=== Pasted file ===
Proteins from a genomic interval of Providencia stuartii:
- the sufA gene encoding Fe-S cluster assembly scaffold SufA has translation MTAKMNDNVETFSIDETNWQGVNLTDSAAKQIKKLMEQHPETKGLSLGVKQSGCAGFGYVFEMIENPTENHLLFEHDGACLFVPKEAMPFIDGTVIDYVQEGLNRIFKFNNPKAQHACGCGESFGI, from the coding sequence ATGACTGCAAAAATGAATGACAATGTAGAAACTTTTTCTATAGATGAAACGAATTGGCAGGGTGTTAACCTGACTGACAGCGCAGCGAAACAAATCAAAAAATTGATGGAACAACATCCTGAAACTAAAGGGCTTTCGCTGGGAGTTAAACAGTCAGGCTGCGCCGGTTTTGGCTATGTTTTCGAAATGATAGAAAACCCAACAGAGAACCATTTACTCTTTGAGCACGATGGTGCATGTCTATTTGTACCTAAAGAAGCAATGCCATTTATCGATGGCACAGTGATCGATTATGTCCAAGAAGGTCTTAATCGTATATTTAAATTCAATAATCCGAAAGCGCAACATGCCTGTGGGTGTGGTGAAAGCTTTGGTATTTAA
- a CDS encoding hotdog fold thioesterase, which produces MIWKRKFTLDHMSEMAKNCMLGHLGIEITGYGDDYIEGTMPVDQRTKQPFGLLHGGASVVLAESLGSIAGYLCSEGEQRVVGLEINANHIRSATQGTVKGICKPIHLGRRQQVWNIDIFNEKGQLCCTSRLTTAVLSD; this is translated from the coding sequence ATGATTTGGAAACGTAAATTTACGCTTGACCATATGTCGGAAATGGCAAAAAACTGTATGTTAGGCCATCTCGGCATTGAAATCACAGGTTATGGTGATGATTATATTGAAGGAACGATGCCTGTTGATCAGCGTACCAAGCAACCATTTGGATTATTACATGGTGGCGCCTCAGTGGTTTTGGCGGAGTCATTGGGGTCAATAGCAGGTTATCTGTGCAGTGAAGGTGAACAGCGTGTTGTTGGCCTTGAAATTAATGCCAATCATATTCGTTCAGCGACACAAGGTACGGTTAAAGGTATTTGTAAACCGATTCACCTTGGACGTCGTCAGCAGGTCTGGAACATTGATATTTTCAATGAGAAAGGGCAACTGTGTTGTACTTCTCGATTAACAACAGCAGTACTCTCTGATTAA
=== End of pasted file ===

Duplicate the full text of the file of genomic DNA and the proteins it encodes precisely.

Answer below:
Proteins from a genomic interval of Providencia stuartii:
- the sufA gene encoding Fe-S cluster assembly scaffold SufA has translation MTAKMNDNVETFSIDETNWQGVNLTDSAAKQIKKLMEQHPETKGLSLGVKQSGCAGFGYVFEMIENPTENHLLFEHDGACLFVPKEAMPFIDGTVIDYVQEGLNRIFKFNNPKAQHACGCGESFGI, from the coding sequence ATGACTGCAAAAATGAATGACAATGTAGAAACTTTTTCTATAGATGAAACGAATTGGCAGGGTGTTAACCTGACTGACAGCGCAGCGAAACAAATCAAAAAATTGATGGAACAACATCCTGAAACTAAAGGGCTTTCGCTGGGAGTTAAACAGTCAGGCTGCGCCGGTTTTGGCTATGTTTTCGAAATGATAGAAAACCCAACAGAGAACCATTTACTCTTTGAGCACGATGGTGCATGTCTATTTGTACCTAAAGAAGCAATGCCATTTATCGATGGCACAGTGATCGATTATGTCCAAGAAGGTCTTAATCGTATATTTAAATTCAATAATCCGAAAGCGCAACATGCCTGTGGGTGTGGTGAAAGCTTTGGTATTTAA
- a CDS encoding hotdog fold thioesterase, which produces MIWKRKFTLDHMSEMAKNCMLGHLGIEITGYGDDYIEGTMPVDQRTKQPFGLLHGGASVVLAESLGSIAGYLCSEGEQRVVGLEINANHIRSATQGTVKGICKPIHLGRRQQVWNIDIFNEKGQLCCTSRLTTAVLSD; this is translated from the coding sequence ATGATTTGGAAACGTAAATTTACGCTTGACCATATGTCGGAAATGGCAAAAAACTGTATGTTAGGCCATCTCGGCATTGAAATCACAGGTTATGGTGATGATTATATTGAAGGAACGATGCCTGTTGATCAGCGTACCAAGCAACCATTTGGATTATTACATGGTGGCGCCTCAGTGGTTTTGGCGGAGTCATTGGGGTCAATAGCAGGTTATCTGTGCAGTGAAGGTGAACAGCGTGTTGTTGGCCTTGAAATTAATGCCAATCATATTCGTTCAGCGACACAAGGTACGGTTAAAGGTATTTGTAAACCGATTCACCTTGGACGTCGTCAGCAGGTCTGGAACATTGATATTTTCAATGAGAAAGGGCAACTGTGTTGTACTTCTCGATTAACAACAGCAGTACTCTCTGATTAA